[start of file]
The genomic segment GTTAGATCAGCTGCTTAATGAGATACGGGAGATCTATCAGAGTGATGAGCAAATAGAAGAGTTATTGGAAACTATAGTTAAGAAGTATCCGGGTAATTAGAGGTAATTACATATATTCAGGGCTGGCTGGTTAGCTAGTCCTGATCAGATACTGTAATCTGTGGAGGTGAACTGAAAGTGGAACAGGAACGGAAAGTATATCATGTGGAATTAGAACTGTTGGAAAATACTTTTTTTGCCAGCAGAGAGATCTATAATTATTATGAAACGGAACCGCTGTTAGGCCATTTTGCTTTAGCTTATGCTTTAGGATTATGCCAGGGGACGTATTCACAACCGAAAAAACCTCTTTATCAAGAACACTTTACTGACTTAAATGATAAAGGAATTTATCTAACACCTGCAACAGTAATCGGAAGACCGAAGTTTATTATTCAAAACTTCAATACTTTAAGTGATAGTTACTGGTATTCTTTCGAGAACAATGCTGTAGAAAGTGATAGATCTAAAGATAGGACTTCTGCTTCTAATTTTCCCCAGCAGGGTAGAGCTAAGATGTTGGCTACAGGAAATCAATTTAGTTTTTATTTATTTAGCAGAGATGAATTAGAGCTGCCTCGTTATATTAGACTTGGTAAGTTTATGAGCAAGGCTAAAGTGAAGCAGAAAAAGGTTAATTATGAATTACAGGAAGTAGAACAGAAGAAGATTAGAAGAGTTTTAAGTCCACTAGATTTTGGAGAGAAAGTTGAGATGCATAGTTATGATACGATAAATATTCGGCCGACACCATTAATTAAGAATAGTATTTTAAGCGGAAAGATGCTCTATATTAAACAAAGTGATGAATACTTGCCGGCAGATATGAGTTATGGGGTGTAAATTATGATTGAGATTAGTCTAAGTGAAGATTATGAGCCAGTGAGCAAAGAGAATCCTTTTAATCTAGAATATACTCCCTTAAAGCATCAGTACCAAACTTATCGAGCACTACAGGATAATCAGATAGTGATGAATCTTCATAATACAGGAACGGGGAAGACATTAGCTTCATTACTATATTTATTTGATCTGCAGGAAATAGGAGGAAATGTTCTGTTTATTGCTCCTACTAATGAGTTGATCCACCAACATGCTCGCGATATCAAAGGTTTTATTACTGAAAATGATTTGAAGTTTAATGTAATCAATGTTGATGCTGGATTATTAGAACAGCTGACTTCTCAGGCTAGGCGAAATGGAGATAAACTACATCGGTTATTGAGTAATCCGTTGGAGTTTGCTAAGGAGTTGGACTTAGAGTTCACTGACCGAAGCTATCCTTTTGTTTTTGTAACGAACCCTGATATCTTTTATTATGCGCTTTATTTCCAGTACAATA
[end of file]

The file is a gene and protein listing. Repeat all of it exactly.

The genomic segment GTTAGATCAGCTGCTTAATGAGATACGGGAGATCTATCAGAGTGATGAGCAAATAGAAGAGTTATTGGAAACTATAGTTAAGAAGTATCCGGGTAATTAGAGGTAATTACATATATTCAGGGCTGGCTGGTTAGCTAGTCCTGATCAGATACTGTAATCTGTGGAGGTGAACTGAAAGTGGAACAGGAACGGAAAGTATATCATGTGGAATTAGAACTGTTGGAAAATACTTTTTTTGCCAGCAGAGAGATCTATAATTATTATGAAACGGAACCGCTGTTAGGCCATTTTGCTTTAGCTTATGCTTTAGGATTATGCCAGGGGACGTATTCACAACCGAAAAAACCTCTTTATCAAGAACACTTTACTGACTTAAATGATAAAGGAATTTATCTAACACCTGCAACAGTAATCGGAAGACCGAAGTTTATTATTCAAAACTTCAATACTTTAAGTGATAGTTACTGGTATTCTTTCGAGAACAATGCTGTAGAAAGTGATAGATCTAAAGATAGGACTTCTGCTTCTAATTTTCCCCAGCAGGGTAGAGCTAAGATGTTGGCTACAGGAAATCAATTTAGTTTTTATTTATTTAGCAGAGATGAATTAGAGCTGCCTCGTTATATTAGACTTGGTAAGTTTATGAGCAAGGCTAAAGTGAAGCAGAAAAAGGTTAATTATGAATTACAGGAAGTAGAACAGAAGAAGATTAGAAGAGTTTTAAGTCCACTAGATTTTGGAGAGAAAGTTGAGATGCATAGTTATGATACGATAAATATTCGGCCGACACCATTAATTAAGAATAGTATTTTAAGCGGAAAGATGCTCTATATTAAACAAAGTGATGAATACTTGCCGGCAGATATGAGTTATGGGGTGTAAATTATGATTGAGATTAGTCTAAGTGAAGATTATGAGCCAGTGAGCAAAGAGAATCCTTTTAATCTAGAATATACTCCCTTAAAGCATCAGTACCAAACTTATCGAGCACTACAGGATAATCAGATAGTGATGAATCTTCATAATACAGGAACGGGGAAGACATTAGCTTCATTACTATATTTATTTGATCTGCAGGAAATAGGAGGAAATGTTCTGTTTATTGCTCCTACTAATGAGTTGATCCACCAACATGCTCGCGATATCAAAGGTTTTATTACTGAAAATGATTTGAAGTTTAATGTAATCAATGTTGATGCTGGATTATTAGAACAGCTGACTTCTCAGGCTAGGCGAAATGGAGATAAACTACATCGGTTATTGAGTAATCCGTTGGAGTTTGCTAAGGAGTTGGACTTAGAGTTCACTGACCGAAGCTATCCTTTTGTTTTTGTAACGAACCCTGATATCTTTTATTATGCGCTTTATTTCCAGTACAATA